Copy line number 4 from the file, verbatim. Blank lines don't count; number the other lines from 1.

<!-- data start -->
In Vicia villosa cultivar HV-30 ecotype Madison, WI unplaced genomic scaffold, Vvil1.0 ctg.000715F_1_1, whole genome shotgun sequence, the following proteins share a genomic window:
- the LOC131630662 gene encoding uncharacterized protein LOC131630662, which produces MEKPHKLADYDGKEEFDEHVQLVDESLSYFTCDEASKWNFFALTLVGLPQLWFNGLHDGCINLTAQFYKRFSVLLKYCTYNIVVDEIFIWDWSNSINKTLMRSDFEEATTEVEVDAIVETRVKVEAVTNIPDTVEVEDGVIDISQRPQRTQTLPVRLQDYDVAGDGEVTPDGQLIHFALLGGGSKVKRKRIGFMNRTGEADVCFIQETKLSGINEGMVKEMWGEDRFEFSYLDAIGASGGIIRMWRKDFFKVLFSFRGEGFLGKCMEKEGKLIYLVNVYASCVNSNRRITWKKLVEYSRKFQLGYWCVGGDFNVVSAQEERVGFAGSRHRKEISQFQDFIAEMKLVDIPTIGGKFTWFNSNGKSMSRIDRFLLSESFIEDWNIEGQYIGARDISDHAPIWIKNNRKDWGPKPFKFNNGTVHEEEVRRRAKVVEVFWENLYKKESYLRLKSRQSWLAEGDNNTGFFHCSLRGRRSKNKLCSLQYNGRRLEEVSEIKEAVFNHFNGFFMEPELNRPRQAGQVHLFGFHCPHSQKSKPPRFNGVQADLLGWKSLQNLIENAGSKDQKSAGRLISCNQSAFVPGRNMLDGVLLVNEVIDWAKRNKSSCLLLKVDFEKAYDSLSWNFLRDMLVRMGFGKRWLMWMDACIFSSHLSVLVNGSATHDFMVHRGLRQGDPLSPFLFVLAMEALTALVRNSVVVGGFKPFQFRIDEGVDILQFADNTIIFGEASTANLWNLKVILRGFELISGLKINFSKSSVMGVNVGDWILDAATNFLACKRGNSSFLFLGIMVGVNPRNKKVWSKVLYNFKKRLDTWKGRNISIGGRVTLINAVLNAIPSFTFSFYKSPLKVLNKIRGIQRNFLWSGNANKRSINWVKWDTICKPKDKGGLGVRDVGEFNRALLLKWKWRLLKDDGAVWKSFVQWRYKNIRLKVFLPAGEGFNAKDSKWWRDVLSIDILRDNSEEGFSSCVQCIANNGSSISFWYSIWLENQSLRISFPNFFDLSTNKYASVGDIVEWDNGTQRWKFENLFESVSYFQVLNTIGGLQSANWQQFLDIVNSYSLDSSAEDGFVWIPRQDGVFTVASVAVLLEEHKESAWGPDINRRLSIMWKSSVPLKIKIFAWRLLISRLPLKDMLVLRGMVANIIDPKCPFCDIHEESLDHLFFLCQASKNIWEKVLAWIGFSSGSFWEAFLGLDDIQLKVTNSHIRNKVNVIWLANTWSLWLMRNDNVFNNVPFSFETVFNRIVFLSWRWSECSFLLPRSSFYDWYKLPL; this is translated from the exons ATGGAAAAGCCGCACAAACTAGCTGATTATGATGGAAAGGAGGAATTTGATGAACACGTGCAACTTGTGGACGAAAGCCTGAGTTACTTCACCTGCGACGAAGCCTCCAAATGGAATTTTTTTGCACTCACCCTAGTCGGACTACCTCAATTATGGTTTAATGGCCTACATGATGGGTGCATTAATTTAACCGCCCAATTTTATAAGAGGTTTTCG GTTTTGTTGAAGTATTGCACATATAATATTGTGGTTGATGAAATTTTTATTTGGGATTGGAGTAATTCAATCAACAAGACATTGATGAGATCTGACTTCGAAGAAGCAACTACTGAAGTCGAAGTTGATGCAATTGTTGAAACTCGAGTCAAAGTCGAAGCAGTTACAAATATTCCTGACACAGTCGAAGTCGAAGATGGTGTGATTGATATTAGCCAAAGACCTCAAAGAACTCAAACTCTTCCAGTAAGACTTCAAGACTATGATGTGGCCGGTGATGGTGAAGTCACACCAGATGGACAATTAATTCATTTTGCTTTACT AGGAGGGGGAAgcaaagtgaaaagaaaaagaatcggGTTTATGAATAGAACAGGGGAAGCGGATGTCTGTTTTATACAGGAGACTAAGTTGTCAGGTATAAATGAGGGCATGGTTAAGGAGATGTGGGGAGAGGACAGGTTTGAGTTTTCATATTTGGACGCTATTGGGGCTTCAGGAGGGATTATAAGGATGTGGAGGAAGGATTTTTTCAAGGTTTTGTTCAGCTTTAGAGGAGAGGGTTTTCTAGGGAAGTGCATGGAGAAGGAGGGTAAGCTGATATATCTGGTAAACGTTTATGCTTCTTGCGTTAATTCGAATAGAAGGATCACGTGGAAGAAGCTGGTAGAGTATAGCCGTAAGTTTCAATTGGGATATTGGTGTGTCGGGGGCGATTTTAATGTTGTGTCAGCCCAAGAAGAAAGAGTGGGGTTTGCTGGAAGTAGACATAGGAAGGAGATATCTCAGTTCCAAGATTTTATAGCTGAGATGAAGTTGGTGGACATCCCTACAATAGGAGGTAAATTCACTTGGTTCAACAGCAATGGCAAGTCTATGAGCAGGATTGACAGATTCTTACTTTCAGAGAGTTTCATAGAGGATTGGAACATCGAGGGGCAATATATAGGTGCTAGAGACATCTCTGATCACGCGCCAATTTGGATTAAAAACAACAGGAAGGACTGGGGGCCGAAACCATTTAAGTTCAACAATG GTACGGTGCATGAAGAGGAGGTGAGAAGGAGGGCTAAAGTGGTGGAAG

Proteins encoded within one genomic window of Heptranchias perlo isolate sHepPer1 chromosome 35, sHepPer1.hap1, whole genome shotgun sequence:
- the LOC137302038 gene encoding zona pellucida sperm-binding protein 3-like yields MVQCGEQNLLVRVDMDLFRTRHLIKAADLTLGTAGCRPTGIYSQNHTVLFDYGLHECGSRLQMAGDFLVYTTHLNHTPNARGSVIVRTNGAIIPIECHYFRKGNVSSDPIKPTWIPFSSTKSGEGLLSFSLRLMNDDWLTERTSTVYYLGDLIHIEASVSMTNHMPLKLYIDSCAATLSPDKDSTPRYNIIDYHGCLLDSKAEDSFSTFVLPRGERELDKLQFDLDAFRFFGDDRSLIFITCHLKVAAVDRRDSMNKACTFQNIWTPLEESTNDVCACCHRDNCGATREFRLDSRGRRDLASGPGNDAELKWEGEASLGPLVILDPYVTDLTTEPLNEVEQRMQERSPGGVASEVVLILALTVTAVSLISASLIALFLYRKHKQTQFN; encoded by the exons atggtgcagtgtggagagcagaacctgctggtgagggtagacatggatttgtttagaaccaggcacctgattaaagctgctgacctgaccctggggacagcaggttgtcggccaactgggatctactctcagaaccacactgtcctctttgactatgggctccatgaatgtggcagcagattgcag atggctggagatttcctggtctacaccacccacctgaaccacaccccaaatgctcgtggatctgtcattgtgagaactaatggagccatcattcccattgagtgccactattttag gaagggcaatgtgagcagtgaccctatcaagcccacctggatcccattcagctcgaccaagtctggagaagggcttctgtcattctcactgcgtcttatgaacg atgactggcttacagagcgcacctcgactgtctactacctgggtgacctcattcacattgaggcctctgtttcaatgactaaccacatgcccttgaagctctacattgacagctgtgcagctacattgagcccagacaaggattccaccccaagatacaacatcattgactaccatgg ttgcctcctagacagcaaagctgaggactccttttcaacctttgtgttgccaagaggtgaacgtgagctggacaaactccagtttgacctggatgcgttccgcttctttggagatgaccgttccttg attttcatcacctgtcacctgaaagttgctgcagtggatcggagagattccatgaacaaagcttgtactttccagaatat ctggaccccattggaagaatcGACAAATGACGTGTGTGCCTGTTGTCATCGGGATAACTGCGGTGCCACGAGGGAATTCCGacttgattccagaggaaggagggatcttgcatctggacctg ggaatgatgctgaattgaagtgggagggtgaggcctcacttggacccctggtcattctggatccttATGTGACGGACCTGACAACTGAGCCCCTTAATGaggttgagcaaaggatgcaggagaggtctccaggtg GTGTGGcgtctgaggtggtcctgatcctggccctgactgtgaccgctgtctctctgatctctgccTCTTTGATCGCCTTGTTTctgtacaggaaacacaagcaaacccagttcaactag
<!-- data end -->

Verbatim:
- the LOC137302038 gene encoding zona pellucida sperm-binding protein 3-like yields MVQCGEQNLLVRVDMDLFRTRHLIKAADLTLGTAGCRPTGIYSQNHTVLFDYGLHECGSRLQMAGDFLVYTTHLNHTPNARGSVIVRTNGAIIPIECHYFRKGNVSSDPIKPTWIPFSSTKSGEGLLSFSLRLMNDDWLTERTSTVYYLGDLIHIEASVSMTNHMPLKLYIDSCAATLSPDKDSTPRYNIIDYHGCLLDSKAEDSFSTFVLPRGERELDKLQFDLDAFRFFGDDRSLIFITCHLKVAAVDRRDSMNKACTFQNIWTPLEESTNDVCACCHRDNCGATREFRLDSRGRRDLASGPGNDAELKWEGEASLGPLVILDPYVTDLTTEPLNEVEQRMQERSPGGVASEVVLILALTVTAVSLISASLIALFLYRKHKQTQFN; encoded by the exons atggtgcagtgtggagagcagaacctgctggtgagggtagacatggatttgtttagaaccaggcacctgattaaagctgctgacctgaccctggggacagcaggttgtcggccaactgggatctactctcagaaccacactgtcctctttgactatgggctccatgaatgtggcagcagattgcag atggctggagatttcctggtctacaccacccacctgaaccacaccccaaatgctcgtggatctgtcattgtgagaactaatggagccatcattcccattgagtgccactattttag gaagggcaatgtgagcagtgaccctatcaagcccacctggatcccattcagctcgaccaagtctggagaagggcttctgtcattctcactgcgtcttatgaacg atgactggcttacagagcgcacctcgactgtctactacctgggtgacctcattcacattgaggcctctgtttcaatgactaaccacatgcccttgaagctctacattgacagctgtgcagctacattgagcccagacaaggattccaccccaagatacaacatcattgactaccatgg ttgcctcctagacagcaaagctgaggactccttttcaacctttgtgttgccaagaggtgaacgtgagctggacaaactccagtttgacctggatgcgttccgcttctttggagatgaccgttccttg attttcatcacctgtcacctgaaagttgctgcagtggatcggagagattccatgaacaaagcttgtactttccagaatat ctggaccccattggaagaatcGACAAATGACGTGTGTGCCTGTTGTCATCGGGATAACTGCGGTGCCACGAGGGAATTCCGacttgattccagaggaaggagggatcttgcatctggacctg ggaatgatgctgaattgaagtgggagggtgaggcctcacttggacccctggtcattctggatccttATGTGACGGACCTGACAACTGAGCCCCTTAATGaggttgagcaaaggatgcaggagaggtctccaggtg GTGTGGcgtctgaggtggtcctgatcctggccctgactgtgaccgctgtctctctgatctctgccTCTTTGATCGCCTTGTTTctgtacaggaaacacaagcaaacccagttcaactag